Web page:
Insane, Iím in Daly City and late 40ís built row homes are going for $800K +. I hope these municipalities are socking that property tax revenue away for a rainy day fund because these insane costs wonít last forever. Just a slight increase of a point or two in interest rates or a downturn in the tech sector could have negative consequences.
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Old 09-05-2018, 12:38 PM
 
1,419 posts, read 682,166 times
Reputation: 1890
Go on a realtor's site, and check what $500,000 gets you in some of those cities ranked the highest on this list. It's ridiculous, and no thank you!!
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Old 09-05-2018, 12:40 PM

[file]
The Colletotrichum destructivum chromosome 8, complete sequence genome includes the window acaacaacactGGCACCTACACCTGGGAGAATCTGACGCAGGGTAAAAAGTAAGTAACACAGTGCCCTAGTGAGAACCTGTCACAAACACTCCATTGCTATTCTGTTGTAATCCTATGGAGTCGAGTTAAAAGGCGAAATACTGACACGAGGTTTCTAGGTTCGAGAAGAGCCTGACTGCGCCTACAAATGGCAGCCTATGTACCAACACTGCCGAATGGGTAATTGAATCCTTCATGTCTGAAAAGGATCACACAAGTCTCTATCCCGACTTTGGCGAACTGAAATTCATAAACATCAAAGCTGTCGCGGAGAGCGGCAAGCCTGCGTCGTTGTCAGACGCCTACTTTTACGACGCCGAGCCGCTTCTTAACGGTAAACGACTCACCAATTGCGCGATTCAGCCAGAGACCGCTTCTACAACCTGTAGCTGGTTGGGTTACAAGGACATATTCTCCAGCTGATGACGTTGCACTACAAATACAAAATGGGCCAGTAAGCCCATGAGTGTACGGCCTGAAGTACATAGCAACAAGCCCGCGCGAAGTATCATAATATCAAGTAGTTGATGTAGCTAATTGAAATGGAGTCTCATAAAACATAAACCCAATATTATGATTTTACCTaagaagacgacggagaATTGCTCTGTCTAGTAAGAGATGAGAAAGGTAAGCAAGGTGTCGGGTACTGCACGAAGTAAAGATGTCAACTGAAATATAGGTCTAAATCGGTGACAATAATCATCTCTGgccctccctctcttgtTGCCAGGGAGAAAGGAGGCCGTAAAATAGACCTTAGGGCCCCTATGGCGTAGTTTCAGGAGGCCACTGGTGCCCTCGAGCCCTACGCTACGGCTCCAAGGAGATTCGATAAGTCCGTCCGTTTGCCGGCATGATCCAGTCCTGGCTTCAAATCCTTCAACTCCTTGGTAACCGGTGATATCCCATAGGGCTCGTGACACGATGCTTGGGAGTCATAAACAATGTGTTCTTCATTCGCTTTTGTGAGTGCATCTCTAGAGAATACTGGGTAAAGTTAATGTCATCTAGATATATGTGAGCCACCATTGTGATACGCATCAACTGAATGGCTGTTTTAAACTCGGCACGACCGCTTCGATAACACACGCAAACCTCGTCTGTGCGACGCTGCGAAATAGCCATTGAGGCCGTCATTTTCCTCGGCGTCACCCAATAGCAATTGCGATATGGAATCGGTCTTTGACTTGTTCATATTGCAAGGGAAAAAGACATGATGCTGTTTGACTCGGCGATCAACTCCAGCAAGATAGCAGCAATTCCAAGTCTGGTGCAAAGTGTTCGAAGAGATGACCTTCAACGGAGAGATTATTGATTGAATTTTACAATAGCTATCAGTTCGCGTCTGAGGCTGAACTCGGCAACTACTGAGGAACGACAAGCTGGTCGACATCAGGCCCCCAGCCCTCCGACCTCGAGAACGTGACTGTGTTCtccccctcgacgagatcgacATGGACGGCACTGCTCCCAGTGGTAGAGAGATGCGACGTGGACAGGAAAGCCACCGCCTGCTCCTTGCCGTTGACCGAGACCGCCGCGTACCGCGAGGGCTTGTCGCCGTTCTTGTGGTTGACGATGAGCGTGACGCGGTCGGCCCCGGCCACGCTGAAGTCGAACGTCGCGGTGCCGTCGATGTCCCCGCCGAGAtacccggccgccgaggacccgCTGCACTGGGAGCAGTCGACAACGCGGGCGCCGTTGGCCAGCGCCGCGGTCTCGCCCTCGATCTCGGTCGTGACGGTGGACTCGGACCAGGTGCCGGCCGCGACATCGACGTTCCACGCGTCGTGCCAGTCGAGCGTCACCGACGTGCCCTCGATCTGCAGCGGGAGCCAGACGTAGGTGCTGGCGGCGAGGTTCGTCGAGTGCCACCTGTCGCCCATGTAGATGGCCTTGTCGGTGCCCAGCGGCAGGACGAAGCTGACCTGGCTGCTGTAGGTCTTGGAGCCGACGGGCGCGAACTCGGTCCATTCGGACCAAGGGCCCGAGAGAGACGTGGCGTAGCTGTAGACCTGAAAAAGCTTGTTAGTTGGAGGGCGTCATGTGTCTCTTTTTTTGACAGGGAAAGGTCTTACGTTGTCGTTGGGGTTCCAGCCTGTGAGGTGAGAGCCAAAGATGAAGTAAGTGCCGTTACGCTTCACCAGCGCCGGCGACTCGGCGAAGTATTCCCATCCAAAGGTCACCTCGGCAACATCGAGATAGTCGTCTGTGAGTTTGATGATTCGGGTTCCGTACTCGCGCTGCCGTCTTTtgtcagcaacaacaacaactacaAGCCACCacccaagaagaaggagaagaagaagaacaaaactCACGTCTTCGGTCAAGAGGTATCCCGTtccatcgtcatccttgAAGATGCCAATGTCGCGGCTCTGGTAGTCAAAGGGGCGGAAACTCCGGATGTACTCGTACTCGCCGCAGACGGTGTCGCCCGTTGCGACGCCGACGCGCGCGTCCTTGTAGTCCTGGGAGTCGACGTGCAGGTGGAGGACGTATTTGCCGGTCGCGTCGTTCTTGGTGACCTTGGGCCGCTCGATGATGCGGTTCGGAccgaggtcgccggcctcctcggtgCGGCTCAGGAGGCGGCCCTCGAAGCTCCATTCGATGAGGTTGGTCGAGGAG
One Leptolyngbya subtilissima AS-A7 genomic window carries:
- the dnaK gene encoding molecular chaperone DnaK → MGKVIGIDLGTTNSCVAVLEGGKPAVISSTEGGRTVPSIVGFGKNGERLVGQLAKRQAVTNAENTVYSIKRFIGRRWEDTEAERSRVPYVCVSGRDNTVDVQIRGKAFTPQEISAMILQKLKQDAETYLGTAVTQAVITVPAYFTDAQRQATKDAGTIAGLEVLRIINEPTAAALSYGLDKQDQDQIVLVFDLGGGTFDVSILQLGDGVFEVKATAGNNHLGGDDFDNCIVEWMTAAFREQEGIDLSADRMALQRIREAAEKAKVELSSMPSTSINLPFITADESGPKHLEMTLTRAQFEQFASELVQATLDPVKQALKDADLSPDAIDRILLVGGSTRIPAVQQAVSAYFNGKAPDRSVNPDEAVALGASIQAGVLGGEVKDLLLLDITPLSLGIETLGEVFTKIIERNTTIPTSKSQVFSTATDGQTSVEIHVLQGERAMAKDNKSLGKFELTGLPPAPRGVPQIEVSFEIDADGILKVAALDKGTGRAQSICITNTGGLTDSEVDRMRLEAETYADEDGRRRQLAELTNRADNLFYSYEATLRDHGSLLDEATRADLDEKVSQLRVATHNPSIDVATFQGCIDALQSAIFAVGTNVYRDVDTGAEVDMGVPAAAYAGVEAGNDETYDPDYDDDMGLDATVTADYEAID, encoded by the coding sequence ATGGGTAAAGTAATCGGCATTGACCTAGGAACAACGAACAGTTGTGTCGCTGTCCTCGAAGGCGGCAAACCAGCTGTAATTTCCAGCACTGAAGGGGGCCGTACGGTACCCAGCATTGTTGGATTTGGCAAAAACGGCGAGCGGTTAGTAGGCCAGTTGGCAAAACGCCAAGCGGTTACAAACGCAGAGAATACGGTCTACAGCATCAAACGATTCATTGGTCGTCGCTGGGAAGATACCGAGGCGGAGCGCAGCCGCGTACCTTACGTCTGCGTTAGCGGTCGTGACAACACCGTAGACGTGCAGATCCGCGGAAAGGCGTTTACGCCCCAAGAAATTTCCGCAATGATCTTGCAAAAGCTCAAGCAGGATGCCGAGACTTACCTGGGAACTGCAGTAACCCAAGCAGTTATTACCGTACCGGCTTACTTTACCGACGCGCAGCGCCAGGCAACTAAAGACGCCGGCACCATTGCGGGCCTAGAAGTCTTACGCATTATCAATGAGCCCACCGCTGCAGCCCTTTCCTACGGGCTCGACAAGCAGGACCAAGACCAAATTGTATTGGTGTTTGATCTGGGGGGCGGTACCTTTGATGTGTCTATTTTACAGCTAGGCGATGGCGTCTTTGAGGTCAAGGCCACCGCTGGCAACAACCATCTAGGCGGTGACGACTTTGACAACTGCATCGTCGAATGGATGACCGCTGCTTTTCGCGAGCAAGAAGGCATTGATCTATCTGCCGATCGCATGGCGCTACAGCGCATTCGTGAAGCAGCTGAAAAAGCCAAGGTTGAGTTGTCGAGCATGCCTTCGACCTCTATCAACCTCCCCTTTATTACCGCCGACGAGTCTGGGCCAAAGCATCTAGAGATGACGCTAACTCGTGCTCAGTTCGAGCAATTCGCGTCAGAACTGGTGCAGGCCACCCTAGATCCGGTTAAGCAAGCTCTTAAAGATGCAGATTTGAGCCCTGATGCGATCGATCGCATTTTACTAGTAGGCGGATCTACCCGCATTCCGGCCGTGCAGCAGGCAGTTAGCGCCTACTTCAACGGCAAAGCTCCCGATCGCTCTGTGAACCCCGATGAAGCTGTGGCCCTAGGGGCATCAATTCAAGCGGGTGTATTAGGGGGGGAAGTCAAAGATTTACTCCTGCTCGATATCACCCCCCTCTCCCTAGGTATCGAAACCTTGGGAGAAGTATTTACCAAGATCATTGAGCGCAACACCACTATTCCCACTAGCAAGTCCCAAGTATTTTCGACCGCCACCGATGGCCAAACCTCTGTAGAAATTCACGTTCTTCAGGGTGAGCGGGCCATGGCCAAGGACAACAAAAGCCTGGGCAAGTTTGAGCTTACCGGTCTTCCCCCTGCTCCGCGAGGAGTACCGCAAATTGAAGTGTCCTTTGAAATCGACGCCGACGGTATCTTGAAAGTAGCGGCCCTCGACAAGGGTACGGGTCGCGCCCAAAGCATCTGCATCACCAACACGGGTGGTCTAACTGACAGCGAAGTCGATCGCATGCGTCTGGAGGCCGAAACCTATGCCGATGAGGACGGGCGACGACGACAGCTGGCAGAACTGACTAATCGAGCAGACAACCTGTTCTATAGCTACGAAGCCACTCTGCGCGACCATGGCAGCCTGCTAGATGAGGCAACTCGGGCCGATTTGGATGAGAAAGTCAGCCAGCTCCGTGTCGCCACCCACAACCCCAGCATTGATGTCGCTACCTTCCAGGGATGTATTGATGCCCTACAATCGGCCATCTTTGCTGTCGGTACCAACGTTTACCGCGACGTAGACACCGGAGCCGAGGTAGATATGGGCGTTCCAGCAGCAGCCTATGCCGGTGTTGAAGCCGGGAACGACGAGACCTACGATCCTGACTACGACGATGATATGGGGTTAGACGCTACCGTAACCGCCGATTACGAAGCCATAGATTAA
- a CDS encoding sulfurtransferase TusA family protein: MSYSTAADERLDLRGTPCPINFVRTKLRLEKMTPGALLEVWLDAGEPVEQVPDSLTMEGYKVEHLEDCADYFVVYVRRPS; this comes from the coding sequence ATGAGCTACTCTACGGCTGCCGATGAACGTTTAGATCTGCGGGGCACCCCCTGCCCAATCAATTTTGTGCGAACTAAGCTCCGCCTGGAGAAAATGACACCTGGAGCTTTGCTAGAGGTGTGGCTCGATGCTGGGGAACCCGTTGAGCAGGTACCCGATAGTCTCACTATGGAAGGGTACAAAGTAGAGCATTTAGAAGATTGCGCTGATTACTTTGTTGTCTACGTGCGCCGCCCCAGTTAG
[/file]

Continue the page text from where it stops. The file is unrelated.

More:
Location: That star on your map in the middle of the East Coast, DMV
3,471 posts, read 3,006,603 times
Reputation: 1945
Quote:
Originally Posted by Chicago60614 View Post
I have to say I was shocked, I'm in commercial real estate investing so I know the markets and I know how insane the San Jose and peninsula area is, but what really got me was just how dated everything seemed. it's all decades old, and yes it was very nice, but it's outdated office buildings, smaller post war through late 1970's homes, strip malls full of suburban stores, etc. There was nothing WOW about it at all, seeing how homes are all millions and millions of dollars for what you could get for $85,000-$120,000 in small town Iowa. I know there are reasons people want to live in San Jose and not Iowa, but just that sheer difference of $85,000 compared to $2,300,000 for the same dreary house.